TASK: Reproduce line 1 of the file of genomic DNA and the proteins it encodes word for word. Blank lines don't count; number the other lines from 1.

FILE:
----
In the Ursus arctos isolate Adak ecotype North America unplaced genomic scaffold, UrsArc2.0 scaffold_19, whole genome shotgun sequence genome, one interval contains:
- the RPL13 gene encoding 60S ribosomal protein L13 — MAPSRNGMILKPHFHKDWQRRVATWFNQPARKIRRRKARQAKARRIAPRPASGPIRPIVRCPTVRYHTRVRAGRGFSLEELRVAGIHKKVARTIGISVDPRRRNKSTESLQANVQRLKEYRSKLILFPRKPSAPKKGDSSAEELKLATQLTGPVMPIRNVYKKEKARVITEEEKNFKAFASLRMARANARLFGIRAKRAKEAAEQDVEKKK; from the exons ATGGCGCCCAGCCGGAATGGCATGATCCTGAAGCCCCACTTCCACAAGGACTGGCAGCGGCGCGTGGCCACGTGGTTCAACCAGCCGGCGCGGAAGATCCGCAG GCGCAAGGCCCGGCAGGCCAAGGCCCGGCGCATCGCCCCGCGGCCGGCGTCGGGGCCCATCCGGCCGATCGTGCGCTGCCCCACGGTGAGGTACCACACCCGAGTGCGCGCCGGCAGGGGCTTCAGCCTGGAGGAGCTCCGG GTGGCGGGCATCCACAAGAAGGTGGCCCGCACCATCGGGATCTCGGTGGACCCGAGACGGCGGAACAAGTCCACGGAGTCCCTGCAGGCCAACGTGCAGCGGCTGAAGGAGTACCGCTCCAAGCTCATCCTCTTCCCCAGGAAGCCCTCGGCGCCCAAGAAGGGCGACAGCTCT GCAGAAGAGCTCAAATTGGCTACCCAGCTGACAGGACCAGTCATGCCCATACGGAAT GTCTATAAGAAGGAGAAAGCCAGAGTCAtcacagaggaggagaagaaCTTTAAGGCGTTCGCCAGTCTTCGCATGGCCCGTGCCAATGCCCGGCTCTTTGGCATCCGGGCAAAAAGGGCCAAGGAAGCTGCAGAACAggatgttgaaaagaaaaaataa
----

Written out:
In the Ursus arctos isolate Adak ecotype North America unplaced genomic scaffold, UrsArc2.0 scaffold_19, whole genome shotgun sequence genome, one interval contains: